Seven-Time NBA Champion Robert Horry Compares His Lakers Teams To Warriors
Lakers Should Stop Talking About Emulating The Warriors
Jake Roth-USA TODAY Sports

The 2016-17 Golden State Warriors will go down as one of the best teams in NBA history. Stephen Curry, Kevin Durant, Klay Thompson, and Draymond Green lead arguably the most potent offense fans have ever seen. They average 118.9 points per game, which is a number that not many teams reach during the season. It goes to show just how dominating they are. To go along with that level of greatness is the vast amount of dislike from fans and former players.

Many say that this Warriors team could not beat past teams that were considered great, which include the Los Angeles Lakers of the early 2000’s and the Chicago Bulls of the 1990’s, but that topic is up for debate another time.

Former Laker, Robert Horry, recently appeared on ESPN’s The Jump and compared his experience on being on a team with multiple All-Stars and discussed the current construction of the Warriors.

“You had a lot of young guns, and they were all trying to take their top as king of the Lakers, and it just didn’t happen for us,” Horry said of his old Lakers squad. “I look at they way the Warriors are playing and they play so well together, they hang out together. The thing about the Lakers at the time, they had Shaq just getting to the Lakers, Kobe trying to announce his throne and it was just so bad that we got swept by the Utah Jazz.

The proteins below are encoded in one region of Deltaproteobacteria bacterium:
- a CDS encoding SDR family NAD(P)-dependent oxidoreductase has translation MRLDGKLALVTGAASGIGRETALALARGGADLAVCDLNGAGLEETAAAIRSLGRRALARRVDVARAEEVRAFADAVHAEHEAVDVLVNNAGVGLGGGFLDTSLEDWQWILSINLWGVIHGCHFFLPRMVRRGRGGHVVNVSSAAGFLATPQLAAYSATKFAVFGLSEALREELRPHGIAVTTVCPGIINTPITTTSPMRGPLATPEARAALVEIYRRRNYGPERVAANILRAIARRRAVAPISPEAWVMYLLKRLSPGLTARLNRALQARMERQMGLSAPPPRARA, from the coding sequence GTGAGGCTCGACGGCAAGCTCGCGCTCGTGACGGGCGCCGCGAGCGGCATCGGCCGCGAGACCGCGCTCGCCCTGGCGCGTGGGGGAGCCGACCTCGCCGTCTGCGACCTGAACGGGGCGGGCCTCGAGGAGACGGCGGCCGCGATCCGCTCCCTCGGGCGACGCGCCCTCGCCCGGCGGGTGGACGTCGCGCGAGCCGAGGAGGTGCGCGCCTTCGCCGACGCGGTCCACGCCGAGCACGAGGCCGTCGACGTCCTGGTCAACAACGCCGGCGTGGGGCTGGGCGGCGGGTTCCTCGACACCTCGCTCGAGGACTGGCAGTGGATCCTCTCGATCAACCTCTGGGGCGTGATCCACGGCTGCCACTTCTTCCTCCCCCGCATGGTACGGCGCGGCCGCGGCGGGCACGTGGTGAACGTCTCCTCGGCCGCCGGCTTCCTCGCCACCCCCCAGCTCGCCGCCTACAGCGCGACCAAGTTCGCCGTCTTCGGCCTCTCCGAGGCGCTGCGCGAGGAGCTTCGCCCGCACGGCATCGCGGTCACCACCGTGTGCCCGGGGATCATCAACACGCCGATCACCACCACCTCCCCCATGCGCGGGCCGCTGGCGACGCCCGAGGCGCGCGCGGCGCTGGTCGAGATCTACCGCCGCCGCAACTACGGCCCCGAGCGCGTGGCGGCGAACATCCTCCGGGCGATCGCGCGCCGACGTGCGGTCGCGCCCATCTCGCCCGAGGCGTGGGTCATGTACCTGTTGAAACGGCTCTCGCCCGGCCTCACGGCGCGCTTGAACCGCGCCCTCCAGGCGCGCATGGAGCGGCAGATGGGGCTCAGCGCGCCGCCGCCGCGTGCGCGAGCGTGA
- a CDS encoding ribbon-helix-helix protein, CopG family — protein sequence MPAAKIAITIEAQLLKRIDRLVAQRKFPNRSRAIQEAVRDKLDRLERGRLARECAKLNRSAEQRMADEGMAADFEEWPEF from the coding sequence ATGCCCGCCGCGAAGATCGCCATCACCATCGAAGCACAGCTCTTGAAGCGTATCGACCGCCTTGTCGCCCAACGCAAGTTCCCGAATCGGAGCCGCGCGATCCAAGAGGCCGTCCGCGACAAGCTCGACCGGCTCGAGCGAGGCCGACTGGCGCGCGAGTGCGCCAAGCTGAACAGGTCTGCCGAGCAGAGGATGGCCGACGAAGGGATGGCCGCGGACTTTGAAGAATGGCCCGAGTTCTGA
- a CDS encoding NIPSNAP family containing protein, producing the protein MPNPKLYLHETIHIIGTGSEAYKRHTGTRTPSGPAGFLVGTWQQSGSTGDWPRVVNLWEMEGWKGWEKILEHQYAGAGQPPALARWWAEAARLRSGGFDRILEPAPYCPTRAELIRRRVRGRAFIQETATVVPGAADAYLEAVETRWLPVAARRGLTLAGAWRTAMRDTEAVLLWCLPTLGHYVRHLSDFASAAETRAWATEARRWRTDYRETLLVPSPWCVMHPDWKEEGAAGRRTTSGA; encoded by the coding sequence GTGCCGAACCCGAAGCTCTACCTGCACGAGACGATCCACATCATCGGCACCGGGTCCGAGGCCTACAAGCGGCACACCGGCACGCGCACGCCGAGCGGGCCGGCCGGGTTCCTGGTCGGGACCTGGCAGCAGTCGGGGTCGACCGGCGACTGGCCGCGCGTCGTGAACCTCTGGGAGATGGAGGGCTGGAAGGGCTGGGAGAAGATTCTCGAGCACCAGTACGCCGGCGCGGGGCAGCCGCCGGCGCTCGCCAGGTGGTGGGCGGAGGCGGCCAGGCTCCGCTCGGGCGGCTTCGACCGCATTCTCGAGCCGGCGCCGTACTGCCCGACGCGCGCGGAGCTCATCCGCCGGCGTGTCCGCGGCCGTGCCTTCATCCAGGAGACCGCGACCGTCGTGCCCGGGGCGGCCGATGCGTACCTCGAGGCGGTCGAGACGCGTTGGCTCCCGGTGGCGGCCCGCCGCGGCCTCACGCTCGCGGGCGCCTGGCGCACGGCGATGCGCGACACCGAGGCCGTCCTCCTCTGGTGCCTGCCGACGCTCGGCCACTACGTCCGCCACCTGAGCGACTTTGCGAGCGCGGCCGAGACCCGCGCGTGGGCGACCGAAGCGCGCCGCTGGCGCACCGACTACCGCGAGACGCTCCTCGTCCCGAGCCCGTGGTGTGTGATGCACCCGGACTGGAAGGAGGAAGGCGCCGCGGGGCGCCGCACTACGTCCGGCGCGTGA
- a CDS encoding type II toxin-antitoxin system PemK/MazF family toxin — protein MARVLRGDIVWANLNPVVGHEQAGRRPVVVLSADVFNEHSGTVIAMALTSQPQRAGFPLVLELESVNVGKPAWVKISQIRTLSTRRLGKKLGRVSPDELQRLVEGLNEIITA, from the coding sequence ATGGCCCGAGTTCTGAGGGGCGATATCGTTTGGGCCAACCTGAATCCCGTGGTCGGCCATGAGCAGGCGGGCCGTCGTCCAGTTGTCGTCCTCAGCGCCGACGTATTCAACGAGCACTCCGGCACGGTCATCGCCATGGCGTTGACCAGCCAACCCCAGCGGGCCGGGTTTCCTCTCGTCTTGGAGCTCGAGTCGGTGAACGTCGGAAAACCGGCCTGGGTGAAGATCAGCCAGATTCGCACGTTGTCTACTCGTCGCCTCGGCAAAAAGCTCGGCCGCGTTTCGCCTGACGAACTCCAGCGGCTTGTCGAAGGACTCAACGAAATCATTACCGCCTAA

“Magic [Johnson] literally came out on TV and talked so bad about us that the next year we got rid of Eddie [Jones], got rid of Nick [Van Exel], we tried to do some different ways to get rid of all those kings in the castle. What the Warriors are doing now is incredible to have that many dominant players, MVP players, great defensive players, play that well together and like each other and look out for each other. That is a recipe for greatness.”

The 1997-98 Lakers team Horry is referring to featured Nick Van Exel, Eddie Jones, a newly acquired Shaquille O’Neal, and a young Kobe Bryant. All of these players were All-Stars in 1998 much like the Warriors big four this year.

That team was expected to make a deep run in the playoffs but eventually got swept in the Western Conference Finals by the Karl Malone led Utah Jazz. That prompted a team overhaul, which resulted in three straight championships in the early 2000’s.

This Warriors team is without question extremely talented. It features a Hall of Famer in Durant and possibly the greatest shooter in league history in Curry. They have fascinated the basketball world with their play, and if they can finish off the Cleveland Cavaliers in the NBA Finals and perhaps finish a near perfect record in the postseason, there will be a strong debate on whether they should be considered the greatest team in history.

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